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Susquehanna County Pennsylvania Historical Markers

 
Pennsylvania Anthracite Coal Miners Memorial image, Touch for more information
By William Fischer, Jr., June 11, 2017
Pennsylvania Anthracite Coal Miners Memorial
Pennsylvania (Susquehanna County), Forest City — Pennsylvania Anthracite Coal Miners Memorial Forest City, Pa.

You gave us your tired, your poor, your huddled masses Some settled in what the world recognized as the Hard Coal Region

In memory of: Those who built our small towns labored and died in the mining industry to provide for a better . . . — Map (db m104304) HM

Pennsylvania (Susquehanna County), Forest City — Samuel "Roxy" Rothafel (1882-1936)
Entertainment pioneer who operated the Family Theater on Main St. in 1908-11. Here he introduced innovations such as perfuming audiences and daylight films. He took his ideas to New York City, opening the Roxy Theater and bringing the Rockettes to . . . — Map (db m89345) HM
Pennsylvania (Susquehanna County), Forest City — War Memorial

Dedicated by Post No. 524 American Legion Forest City, Pa. in memory of their comrades of Forest City and vicinity who offered their lives in defense of humanity in the World War 1914 - 1918 . . . — Map (db m104303) WM

Pennsylvania (Susquehanna County), Great Bend — "Lokies" boost coal production ...
Made in Greensburg, Pennsylvania, this battery powered locomotive or "lokie," hauled cars full of anthracite coal from the mine's depths to the surface for processing in the coal breaker. "Lokies," replaced mules in the transportation of coal out of . . . — Map (db m35558) HM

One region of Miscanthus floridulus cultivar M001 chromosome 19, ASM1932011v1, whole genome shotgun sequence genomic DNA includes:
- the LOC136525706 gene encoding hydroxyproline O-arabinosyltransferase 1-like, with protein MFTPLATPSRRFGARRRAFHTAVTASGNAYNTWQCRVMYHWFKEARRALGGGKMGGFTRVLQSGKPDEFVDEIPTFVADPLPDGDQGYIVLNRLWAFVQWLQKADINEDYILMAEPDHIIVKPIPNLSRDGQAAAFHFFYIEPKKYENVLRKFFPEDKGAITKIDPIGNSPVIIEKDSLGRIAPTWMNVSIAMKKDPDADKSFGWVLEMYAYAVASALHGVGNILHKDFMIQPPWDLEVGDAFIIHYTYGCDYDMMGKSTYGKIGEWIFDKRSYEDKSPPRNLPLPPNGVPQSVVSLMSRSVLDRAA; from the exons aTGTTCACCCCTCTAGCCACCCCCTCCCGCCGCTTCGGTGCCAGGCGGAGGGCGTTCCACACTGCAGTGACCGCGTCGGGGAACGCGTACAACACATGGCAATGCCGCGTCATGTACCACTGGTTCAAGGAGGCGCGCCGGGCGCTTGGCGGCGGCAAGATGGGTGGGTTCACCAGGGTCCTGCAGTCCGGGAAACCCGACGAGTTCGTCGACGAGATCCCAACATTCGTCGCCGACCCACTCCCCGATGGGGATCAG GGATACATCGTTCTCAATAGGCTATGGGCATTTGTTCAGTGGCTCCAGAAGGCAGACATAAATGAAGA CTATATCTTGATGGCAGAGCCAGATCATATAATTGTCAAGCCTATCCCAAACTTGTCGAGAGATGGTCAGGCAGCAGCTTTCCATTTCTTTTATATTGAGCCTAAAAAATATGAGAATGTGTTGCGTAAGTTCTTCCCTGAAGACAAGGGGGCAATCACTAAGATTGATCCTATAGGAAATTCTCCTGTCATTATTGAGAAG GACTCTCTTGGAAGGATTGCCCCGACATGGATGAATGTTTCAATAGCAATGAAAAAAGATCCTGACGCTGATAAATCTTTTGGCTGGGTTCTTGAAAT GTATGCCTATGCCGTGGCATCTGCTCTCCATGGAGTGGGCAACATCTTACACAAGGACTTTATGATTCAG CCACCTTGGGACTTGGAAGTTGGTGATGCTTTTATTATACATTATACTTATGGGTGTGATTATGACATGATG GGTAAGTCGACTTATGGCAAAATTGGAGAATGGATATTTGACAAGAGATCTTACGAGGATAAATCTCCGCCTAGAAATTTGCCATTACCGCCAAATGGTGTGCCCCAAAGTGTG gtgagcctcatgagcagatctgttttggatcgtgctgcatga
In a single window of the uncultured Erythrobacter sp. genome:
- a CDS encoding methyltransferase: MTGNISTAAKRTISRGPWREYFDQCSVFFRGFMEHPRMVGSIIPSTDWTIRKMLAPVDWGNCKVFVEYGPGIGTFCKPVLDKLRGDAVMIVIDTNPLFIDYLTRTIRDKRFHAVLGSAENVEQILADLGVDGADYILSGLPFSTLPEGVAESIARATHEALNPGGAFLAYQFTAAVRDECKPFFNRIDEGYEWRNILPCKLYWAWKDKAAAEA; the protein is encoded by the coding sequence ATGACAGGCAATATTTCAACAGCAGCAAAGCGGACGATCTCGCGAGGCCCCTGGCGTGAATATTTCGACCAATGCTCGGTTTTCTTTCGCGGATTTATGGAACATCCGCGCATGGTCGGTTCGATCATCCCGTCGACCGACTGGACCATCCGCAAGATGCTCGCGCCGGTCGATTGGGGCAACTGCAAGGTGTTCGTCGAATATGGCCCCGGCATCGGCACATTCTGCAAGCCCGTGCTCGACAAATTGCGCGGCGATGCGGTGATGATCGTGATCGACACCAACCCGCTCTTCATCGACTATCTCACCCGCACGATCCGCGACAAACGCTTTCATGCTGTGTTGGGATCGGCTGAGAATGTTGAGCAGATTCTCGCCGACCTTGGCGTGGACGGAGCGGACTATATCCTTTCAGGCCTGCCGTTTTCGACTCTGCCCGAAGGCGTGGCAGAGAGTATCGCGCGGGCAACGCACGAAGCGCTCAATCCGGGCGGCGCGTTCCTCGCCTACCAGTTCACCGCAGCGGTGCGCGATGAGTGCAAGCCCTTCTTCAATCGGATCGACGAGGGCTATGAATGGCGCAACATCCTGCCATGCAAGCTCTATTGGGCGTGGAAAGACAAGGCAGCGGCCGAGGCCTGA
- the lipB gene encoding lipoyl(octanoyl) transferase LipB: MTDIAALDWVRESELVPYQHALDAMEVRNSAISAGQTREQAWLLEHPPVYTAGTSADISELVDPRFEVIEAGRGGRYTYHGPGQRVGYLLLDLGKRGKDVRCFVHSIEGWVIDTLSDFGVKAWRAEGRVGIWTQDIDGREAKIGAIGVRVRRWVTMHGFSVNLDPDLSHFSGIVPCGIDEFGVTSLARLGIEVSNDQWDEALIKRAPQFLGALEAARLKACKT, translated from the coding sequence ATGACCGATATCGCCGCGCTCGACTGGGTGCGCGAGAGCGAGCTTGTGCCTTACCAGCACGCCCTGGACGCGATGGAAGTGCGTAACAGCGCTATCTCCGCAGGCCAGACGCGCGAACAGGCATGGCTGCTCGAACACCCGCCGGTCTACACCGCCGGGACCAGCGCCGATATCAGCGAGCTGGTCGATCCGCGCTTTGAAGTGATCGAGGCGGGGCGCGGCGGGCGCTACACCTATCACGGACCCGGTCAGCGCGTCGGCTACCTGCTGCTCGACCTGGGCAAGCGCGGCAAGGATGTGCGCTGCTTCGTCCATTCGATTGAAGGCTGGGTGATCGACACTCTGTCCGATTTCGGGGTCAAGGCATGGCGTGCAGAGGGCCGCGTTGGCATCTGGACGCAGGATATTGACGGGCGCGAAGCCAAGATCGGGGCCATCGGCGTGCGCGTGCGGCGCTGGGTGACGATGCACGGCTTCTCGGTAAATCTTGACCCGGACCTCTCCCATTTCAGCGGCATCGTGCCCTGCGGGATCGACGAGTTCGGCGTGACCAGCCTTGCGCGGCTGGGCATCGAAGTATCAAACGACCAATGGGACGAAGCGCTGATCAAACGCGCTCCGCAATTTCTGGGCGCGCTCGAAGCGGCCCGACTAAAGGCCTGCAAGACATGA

Pennsylvania (Susquehanna County), Great Bend — Joseph Smith
Founder of Mormonism, once lived a few miles east of here prior to 1830. Much of the translation of the "Golden Plates" for the Book of Mormon is said to have been done there. Site now owned by the Church of Latter Day Saints. — Map (db m89350) HM
Pennsylvania (Susquehanna County), Great Bend — Pennsylvania
Founded 1681 by William Penn as a Quaker Commonwealth. Birthplace of THE DECLARATION OF INDEPENDENCE and THE CONSTITUTION OF THE UNITED STATES — Map (db m89349) HM
Pennsylvania (Susquehanna County), Harford — Civil War Memorial

Members of Harvey S. Rice Post No. 620 G.A.R. Dept. of Pa.

Capt. A. T. Sweet, W. S. Withers A. T. Brundage, T. M. Maynard G. L. Payne. No. 2. H. Blanding E. Flint, E. G. Peck, S. B. York G. S. Doloway, C. A. Stearns U. Sloan, . . . — Map (db m103848) WM

Pennsylvania (Susquehanna County), Harford — Galusha Grow

Father of the Homestead Act, opening western lands to free settlement in 1862. Speaker of the House 1861-63. Returned to Congress 1893-1903. Educated at Franklin Academy, Harford, and buried in this cemetery. — Map (db m103769) HM

Pennsylvania (Susquehanna County), Harford — Harford, Penna.

This tablet erected in 1940, to the memory of nine young men

M. Thatcher J. Carpenter R. Follet E. Titus C. Richardson H. Tiffany S. Thatcher D. Carpenter J. Carpenter

from Attleboro, Massachusetts who settled here . . . — Map (db m103845) HM

Pennsylvania (Susquehanna County), Harford — Original Congregational Bell

Installed in 1836 Removed in 1941 and replaced by Methodist Bell of 1878 Placed here in 1978

Bell donated by Dr. Ray A. Barnard

Mounting in memory of Devere B. Decker — Map (db m103739) HM

Pennsylvania (Susquehanna County), Harford — Soldiers Orphan School

In commemoration of the deeds of valor of her native sons in the War of the Rebellion, the State of Pennsylvania maintained the Harford Soldiers Orphan School on these grounds from 1865 to 1901 for the education of their children. . . . — Map (db m103858) HM

Pennsylvania (Susquehanna County), Kingsley — Galusha Grow

Father of the Homestead Act, opening western lands to free settlement in 1862, lived at nearby Glenwood. Speaker of the House, 1861-63, and member of Congress, 1893-1903. Died in 1907; buried in Harford Cemetery a few miles from here. — Map (db m89347) HM

Pennsylvania (Susquehanna County), Lanesboro — Site of St. John's Church and Cemetery

Site of the original St. John's Church and cemetery constructed in 1847 by Father John Vincent O'Reilly to serve the Erie Railroad Workers building the Star[r]ucca viaduct.

In 1853 the parish moved to Susquehanna as the workers followed the . . . — Map (db m104392) HM